Additionally, Indian rupee denominated corporate bond funds (index funds) can also be considered for implementation, so that the liquidity required for an investor is available to them at a very low fund management cost, and at the same time the risk gets diversified over a larger portfolio. Pension funds and Public Provident Funds may also be allowed to invest in such bonds or index funds. They can also be made eligible as SLR securities.

Overall recent development and the effect of demonetisation, as well as other steps taken by Government of India, should be used to get more people involved in formal financial markets in low-risk Government-backed instruments giving reasonable returns on par with banks or slightly higher, so that the Government’s priority projects are implemented. The total amount of money thus raised by Government-backed entities can be in excess of USD 100 billion per annum without making a dent in the private sector borrowing. This will also take away people from dubious collective investment schemes like Sharadha, Pearl Agro, etc.

Incentivised selling commission to brokers selling these bonds, up to 2%, may bring in enthusiasm in the financial distribution community. The 2% commission, when distributed over 7 to 15 years, would work out to less than 0.20% per annum additional cost, which can also be counted in the overall cost of funds and will go a long way in distributing these safer products to the masses.

Experience in the Exchange Traded Platform to Raise Debt

In corporate debt placement, the parties involved are large corporates, mutual funds and sophisticated institutional investors who need the flexibility to negotiate terms of the issuance, for instance, whether to have arbitration or not. A sophisticated negotiated private placement market is preferred to public offers of debt securities. Parties already negotiate greater details than those sought to be introduced through the Electronic Book Mechanism.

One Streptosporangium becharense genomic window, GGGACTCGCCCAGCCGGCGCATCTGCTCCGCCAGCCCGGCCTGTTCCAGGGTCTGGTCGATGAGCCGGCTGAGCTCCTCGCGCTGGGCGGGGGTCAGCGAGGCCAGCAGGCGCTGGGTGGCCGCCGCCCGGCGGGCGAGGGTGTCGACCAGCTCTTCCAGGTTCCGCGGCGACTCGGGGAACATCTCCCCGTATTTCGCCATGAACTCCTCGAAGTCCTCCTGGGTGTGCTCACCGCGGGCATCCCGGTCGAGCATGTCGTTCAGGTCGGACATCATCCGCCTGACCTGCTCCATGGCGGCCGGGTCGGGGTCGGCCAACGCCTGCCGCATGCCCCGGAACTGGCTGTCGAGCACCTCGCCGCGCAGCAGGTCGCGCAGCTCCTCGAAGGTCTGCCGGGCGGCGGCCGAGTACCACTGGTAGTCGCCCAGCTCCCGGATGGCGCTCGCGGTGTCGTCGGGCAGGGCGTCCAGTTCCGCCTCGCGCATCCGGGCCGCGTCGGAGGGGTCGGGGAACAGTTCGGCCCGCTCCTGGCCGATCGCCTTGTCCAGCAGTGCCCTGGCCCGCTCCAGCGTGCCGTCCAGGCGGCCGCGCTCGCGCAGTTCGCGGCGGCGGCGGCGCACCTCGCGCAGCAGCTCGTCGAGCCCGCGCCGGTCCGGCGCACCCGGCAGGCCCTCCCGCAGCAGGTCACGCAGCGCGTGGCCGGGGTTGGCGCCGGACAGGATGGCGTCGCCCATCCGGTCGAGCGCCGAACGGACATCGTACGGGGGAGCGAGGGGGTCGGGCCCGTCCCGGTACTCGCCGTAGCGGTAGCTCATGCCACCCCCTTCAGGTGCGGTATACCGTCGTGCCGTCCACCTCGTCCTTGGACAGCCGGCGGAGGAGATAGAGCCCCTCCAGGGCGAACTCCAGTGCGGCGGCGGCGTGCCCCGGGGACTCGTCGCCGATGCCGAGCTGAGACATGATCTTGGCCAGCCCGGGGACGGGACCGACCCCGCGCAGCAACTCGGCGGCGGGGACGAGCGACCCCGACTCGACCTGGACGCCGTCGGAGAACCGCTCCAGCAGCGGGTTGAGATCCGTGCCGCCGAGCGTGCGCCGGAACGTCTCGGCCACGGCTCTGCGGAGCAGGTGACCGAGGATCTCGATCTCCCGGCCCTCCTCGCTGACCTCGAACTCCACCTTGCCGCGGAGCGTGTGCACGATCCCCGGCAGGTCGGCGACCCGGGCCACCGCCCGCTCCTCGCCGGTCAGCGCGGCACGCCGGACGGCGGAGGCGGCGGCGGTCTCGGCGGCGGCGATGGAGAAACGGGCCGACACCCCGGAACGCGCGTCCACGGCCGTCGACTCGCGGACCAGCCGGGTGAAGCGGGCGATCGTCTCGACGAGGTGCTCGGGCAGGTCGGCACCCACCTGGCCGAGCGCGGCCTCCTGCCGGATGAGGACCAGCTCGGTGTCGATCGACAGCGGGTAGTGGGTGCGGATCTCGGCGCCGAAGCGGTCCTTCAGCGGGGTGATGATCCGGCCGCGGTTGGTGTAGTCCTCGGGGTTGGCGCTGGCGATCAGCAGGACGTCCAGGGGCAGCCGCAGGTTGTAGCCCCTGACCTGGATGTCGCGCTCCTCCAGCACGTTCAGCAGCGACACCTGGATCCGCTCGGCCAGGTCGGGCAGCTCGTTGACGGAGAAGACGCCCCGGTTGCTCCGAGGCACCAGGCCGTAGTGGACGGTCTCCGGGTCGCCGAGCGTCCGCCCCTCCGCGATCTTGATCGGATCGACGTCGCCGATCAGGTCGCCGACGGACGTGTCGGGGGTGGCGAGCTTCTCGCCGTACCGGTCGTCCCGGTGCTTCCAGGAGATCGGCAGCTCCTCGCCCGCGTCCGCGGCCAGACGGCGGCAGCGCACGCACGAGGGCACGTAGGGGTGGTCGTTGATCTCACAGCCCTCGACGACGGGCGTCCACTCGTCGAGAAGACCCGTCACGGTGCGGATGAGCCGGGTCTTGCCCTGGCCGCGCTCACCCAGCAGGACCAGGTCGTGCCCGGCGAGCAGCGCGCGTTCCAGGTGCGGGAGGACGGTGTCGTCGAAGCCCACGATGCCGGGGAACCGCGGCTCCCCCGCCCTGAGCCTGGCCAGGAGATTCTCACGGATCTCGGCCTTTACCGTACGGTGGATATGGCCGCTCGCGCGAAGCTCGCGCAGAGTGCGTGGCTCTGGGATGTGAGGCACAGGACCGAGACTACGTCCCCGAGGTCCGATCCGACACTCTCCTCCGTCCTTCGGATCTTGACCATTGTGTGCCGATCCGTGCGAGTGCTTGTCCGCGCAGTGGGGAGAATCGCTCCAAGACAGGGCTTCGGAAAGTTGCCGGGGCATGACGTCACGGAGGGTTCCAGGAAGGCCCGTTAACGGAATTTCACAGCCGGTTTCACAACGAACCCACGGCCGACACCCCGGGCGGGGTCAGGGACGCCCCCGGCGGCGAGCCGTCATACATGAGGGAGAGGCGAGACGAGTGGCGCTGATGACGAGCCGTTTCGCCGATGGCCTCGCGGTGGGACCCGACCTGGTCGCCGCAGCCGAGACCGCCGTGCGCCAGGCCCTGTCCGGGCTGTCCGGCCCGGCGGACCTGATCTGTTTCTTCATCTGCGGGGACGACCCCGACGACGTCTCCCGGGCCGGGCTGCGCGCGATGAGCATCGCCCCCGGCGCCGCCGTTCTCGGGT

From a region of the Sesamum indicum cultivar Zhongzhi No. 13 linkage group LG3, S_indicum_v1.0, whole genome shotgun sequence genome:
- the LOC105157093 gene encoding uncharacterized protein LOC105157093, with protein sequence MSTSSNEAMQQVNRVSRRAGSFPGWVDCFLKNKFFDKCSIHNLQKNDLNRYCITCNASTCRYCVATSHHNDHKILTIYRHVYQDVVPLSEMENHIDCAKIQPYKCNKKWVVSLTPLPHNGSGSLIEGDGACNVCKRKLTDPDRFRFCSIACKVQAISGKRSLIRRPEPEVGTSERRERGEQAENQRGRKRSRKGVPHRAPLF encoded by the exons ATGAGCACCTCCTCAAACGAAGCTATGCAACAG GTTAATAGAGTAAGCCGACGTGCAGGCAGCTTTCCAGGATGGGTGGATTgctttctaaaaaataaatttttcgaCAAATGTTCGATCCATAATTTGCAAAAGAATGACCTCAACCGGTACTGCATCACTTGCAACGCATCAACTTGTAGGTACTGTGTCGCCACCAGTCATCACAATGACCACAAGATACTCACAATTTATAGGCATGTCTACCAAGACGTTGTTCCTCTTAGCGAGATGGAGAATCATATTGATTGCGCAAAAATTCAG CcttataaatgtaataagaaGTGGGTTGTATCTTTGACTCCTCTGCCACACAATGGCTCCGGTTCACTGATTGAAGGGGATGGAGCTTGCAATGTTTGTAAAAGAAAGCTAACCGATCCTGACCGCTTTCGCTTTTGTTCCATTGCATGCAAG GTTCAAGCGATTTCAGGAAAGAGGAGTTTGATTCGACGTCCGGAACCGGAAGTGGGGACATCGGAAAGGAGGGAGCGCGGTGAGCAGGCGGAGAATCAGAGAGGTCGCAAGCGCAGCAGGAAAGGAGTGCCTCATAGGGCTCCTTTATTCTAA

To overcome these challenges, in 2016, BSE introduced greater flexibility and service levels in its platform, including a personalised demonstration for issuers and detailed assistance with the issue setup, which was done irrespective of location of the issuer. This set BSE apart from other players and gave BSE a clear edge in this sophisticated market, especially in the details pertaining to timing, yield details and arbitration.

Market participants have found the BSE Platform to be user-friendly, easily accessible, robust and transparent. The earlier system forced the Issuers to issue the bonds at a particular price due to the information asymmetry in favour of select participants. The initiative of an electronic book building platform system by BSE which is simple to use, robust and dynamic to raise capital in the most cost effective and transparent manner has set benchmarks in the industry and helped issuers complete their issuances swiftly. Single issuers have been able to raise securities worth more than Rs 6500 crores (~USD 1 billion) in less than 4 hours from idea to fund-raising on BSE platform.The Exchange Platform has been used successfully by both the PSUs and the Non-PSUs to raise debt capital.


[1] Around Rs. 11341 crore, Source: Economic Times,27  Jan 2017

[2]Source: Crisil Report (Nov, 2016), “Are Stars Aligning for the Growth of Corporate Bond Markets in India”